Abstraction in computer science

Minds and Machines 17 (2):169-184 (2007)
Abstract
We characterize abstraction in computer science by first comparing the fundamental nature of computer science with that of its cousin mathematics. We consider their primary products, use of formalism, and abstraction objectives, and find that the two disciplines are sharply distinguished. Mathematics, being primarily concerned with developing inference structures, has information neglect as its abstraction objective. Computer science, being primarily concerned with developing interaction patterns, has information hiding as its abstraction objective. We show that abstraction through information hiding is a primary factor in computer science progress and success through an examination of the ubiquitous role of information hiding in programming languages, operating systems, network architecture, and design patterns.
Keywords Abstraction   Computer science   Information hiding   Mathematics
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DOI 10.1007/s11023-007-9061-7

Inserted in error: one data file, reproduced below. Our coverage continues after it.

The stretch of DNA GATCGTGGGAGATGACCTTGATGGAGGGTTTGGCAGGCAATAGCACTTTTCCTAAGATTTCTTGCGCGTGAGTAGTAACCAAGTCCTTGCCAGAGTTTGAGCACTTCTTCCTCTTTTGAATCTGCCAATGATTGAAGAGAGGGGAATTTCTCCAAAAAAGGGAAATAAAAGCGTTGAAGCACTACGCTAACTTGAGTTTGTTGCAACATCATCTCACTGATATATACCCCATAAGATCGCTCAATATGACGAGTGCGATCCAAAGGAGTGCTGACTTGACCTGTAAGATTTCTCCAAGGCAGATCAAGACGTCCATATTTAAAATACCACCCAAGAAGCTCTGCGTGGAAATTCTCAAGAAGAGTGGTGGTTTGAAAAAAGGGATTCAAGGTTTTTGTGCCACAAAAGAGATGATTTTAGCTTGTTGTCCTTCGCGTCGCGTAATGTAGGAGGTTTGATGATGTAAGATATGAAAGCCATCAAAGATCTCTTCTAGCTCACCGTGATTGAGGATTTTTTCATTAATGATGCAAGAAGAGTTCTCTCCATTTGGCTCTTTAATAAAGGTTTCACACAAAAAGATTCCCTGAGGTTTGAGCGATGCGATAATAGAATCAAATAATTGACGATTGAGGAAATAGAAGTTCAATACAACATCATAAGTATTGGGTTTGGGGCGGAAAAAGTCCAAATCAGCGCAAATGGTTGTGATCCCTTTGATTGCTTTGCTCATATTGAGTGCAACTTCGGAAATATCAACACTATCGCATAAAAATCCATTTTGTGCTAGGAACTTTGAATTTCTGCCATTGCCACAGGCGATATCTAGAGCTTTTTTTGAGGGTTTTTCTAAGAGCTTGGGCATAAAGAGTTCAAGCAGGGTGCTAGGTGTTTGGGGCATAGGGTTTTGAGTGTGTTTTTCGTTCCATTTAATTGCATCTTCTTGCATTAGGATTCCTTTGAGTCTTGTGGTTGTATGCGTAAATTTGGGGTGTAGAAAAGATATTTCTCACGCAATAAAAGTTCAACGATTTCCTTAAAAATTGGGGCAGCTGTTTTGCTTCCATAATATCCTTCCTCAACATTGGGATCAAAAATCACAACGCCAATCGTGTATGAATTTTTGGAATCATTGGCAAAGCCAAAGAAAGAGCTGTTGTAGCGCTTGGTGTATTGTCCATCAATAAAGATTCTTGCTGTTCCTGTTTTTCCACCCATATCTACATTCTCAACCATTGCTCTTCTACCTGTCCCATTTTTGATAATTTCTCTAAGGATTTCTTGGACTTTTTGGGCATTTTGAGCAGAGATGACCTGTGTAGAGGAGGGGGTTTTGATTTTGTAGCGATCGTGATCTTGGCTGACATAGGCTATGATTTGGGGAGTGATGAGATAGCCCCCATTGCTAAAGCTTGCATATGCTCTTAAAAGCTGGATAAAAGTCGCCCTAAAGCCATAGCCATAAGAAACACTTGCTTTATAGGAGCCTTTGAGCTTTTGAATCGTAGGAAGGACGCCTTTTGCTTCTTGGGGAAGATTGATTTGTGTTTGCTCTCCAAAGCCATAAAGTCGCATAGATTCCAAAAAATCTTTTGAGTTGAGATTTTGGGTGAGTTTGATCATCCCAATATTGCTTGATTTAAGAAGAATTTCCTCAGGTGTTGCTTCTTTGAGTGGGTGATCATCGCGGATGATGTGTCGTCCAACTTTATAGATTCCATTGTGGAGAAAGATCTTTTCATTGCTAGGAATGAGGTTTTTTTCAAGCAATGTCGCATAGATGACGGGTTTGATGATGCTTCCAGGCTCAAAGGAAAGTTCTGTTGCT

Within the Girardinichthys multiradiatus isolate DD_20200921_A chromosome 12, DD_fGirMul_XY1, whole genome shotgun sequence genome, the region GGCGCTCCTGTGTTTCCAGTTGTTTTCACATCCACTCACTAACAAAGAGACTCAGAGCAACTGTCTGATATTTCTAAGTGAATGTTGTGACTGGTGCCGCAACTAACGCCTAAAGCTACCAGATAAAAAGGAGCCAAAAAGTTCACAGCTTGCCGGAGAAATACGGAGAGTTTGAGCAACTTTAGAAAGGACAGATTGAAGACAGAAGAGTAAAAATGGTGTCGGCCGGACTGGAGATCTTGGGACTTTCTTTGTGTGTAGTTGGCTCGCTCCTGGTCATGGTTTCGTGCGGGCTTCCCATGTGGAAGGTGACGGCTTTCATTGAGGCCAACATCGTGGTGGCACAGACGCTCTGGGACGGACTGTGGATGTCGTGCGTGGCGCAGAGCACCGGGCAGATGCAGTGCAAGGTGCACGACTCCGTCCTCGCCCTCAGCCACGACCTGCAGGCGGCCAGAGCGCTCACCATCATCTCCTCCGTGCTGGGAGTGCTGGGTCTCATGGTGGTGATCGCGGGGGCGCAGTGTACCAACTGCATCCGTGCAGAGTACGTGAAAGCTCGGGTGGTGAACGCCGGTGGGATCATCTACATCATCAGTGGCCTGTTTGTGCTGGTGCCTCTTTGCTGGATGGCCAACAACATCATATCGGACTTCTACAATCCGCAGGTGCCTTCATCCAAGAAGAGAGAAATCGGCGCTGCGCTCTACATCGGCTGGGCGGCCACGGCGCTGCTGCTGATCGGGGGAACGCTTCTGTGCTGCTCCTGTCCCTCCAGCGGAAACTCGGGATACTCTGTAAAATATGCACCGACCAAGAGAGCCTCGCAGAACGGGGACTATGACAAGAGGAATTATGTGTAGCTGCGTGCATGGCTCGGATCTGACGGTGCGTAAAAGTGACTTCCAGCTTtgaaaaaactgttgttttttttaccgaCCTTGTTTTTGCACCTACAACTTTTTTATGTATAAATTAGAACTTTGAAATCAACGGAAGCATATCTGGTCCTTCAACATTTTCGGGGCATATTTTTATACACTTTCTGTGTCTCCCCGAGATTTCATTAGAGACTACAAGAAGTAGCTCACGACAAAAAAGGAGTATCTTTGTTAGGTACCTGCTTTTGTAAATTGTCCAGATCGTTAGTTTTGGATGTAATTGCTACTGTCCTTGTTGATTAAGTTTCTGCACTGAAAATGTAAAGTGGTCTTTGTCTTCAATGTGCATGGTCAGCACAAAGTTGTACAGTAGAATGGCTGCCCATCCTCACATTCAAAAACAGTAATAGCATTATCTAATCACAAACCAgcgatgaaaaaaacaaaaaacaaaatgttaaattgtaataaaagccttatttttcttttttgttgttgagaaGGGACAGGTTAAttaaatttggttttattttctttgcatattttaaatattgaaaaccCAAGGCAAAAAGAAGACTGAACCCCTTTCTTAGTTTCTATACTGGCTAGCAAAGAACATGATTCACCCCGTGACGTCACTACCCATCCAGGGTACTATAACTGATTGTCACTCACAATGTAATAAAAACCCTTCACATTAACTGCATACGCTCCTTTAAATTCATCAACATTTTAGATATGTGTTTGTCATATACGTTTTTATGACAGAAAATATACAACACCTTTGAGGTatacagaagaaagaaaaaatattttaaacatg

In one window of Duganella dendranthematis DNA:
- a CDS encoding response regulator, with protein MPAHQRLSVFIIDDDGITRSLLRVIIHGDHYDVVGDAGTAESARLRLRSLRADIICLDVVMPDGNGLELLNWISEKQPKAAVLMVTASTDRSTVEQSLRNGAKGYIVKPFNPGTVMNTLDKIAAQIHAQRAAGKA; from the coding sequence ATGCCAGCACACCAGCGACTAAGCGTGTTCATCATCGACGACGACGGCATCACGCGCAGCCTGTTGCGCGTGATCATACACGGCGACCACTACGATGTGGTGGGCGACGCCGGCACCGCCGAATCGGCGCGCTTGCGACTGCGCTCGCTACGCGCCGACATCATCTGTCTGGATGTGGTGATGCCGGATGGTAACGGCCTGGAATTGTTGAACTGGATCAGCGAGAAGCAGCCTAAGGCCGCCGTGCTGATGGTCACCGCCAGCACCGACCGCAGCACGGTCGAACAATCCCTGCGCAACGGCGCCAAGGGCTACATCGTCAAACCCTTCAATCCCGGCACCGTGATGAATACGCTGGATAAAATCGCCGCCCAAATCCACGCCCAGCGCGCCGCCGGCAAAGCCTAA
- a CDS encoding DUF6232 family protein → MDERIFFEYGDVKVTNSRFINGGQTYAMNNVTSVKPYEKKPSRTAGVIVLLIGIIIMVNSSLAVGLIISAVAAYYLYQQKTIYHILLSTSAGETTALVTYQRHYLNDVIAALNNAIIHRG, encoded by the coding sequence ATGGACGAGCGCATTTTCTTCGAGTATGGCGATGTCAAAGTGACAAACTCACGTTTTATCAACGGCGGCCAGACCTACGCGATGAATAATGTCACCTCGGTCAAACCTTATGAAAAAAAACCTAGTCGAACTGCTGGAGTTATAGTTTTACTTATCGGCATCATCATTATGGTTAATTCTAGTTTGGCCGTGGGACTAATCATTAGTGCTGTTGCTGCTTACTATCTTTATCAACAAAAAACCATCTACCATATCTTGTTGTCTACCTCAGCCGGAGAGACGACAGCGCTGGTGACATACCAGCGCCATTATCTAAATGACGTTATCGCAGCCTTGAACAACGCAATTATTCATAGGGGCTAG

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References found in this work BETA
Counterfactuals.David K. Lewis - 1973 - Blackwell.
Mathematics as a Science of Patterns.D. Resnik Michael - 1997 - New York ;Oxford University Press.
What Numbers Could Not Be.Paul Benacerraf - 1965 - Philosophical Review 74 (1):47-73.
Principles of Mathematics.Bertrand Russell - 1903 - Cambridge University Press.

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Citations of this work BETA
Programming Languages as Technical Artifacts.Raymond Turner - 2014 - Philosophy and Technology 27 (3):377-397.
On Floridi's Method of Levels of Abstraction.Jan van Leeuwen - 2014 - Minds and Machines 24 (1):5-17.

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